More Details Hide Details However, he had been previously invited to the Caribbean island resort of Mustique, where Bindon claimed to have had sex with Princess Margaret. The biographer of the Princess, Noel Botham, was also of the opinion that Bindon had an affair with her. During this time Bindon gained the nickname "Big John", due to the reported size of his penis. He went back to Mustique for a second time in 1969 and took girlfriend Hodge with him. The princess later publicly denied meeting Bindon (despite pictures of them next to one another) and was reportedly unimpressed to hear stories of their sexual encounters in the press. Bindon's name was also linked with a succession of models, including Christine Keeler, the former Playboy "Bunny Girl" Serena Williams, and also Angela Barnett, then girlfriend and future wife of pop star David Bowie.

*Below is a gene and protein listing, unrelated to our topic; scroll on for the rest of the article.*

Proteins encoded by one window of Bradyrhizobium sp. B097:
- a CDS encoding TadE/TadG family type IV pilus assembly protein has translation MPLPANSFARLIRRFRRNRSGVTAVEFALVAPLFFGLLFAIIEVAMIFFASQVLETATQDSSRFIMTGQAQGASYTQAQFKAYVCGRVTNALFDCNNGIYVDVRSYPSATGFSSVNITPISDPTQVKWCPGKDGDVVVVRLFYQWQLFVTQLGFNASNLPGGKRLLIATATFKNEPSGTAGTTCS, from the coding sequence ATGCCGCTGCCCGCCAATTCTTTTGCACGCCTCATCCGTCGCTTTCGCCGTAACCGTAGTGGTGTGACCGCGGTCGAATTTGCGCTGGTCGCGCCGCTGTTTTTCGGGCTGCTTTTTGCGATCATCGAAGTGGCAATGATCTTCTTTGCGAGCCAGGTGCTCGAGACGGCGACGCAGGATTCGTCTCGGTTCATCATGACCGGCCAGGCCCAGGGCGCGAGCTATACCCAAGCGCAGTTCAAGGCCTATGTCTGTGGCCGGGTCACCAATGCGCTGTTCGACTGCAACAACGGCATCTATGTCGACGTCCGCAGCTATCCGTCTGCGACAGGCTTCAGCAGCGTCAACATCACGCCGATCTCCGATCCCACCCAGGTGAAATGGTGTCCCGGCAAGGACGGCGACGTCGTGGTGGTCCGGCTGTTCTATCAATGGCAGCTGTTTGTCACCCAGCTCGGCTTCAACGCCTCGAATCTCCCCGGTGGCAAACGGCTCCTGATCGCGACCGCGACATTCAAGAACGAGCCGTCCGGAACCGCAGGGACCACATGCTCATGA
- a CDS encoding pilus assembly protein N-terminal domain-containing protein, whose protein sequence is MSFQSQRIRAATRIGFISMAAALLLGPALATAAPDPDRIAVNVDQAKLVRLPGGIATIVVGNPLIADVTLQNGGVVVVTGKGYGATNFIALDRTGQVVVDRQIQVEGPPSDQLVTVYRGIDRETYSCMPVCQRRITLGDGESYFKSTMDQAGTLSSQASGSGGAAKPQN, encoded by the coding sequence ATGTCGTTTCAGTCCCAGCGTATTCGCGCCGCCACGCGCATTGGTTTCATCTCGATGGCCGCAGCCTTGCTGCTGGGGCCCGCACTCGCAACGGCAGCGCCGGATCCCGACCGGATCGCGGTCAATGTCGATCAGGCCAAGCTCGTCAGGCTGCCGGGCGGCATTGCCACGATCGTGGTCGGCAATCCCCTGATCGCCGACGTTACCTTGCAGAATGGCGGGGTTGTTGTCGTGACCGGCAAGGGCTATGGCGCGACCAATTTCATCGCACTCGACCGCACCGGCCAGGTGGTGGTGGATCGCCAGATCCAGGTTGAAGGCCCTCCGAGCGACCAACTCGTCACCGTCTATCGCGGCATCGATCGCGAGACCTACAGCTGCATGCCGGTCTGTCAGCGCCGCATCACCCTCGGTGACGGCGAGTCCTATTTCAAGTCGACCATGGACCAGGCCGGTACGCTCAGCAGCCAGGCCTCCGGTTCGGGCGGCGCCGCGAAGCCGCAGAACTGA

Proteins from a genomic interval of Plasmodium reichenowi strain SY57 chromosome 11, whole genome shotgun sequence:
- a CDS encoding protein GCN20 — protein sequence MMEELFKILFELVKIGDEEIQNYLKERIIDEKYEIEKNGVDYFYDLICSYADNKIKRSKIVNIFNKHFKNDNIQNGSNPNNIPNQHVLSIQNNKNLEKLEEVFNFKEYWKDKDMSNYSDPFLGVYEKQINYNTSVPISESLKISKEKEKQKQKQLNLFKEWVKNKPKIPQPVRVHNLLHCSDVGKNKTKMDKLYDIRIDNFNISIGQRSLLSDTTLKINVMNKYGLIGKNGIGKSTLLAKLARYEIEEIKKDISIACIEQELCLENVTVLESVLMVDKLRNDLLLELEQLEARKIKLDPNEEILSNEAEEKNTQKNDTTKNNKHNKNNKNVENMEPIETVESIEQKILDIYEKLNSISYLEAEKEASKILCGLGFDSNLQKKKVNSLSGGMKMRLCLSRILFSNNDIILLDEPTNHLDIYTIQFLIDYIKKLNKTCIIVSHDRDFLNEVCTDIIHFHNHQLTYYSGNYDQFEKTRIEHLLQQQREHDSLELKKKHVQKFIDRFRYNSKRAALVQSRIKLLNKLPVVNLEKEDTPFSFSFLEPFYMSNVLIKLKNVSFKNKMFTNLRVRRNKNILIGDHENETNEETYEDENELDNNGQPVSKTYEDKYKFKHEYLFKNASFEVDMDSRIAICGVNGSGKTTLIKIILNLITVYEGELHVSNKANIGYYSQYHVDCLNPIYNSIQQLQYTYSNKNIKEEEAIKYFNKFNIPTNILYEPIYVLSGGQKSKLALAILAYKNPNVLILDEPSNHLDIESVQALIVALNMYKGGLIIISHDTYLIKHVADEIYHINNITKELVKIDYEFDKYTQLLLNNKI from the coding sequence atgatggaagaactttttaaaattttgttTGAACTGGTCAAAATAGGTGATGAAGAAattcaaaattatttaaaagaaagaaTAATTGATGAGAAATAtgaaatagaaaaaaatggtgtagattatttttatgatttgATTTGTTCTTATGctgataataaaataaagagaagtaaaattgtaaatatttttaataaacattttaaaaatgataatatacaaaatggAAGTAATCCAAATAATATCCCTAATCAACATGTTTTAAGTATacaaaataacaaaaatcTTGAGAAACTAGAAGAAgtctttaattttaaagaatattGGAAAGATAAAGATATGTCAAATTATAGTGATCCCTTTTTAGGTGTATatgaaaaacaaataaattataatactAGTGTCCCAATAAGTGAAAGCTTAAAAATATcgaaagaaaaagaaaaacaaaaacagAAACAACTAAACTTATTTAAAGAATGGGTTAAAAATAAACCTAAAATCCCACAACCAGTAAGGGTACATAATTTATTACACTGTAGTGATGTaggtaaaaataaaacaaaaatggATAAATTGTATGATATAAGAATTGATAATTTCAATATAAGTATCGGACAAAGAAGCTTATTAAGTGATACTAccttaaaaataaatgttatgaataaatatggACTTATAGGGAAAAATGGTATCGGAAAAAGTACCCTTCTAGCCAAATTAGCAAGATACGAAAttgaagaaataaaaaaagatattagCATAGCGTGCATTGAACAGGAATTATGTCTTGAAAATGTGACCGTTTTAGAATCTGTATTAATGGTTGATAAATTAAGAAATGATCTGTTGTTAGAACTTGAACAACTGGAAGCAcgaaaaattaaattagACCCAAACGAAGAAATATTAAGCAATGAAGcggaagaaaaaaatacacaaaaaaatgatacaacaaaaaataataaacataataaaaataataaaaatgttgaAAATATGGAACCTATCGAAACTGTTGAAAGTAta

• 1943
    Born on October 4, 1943.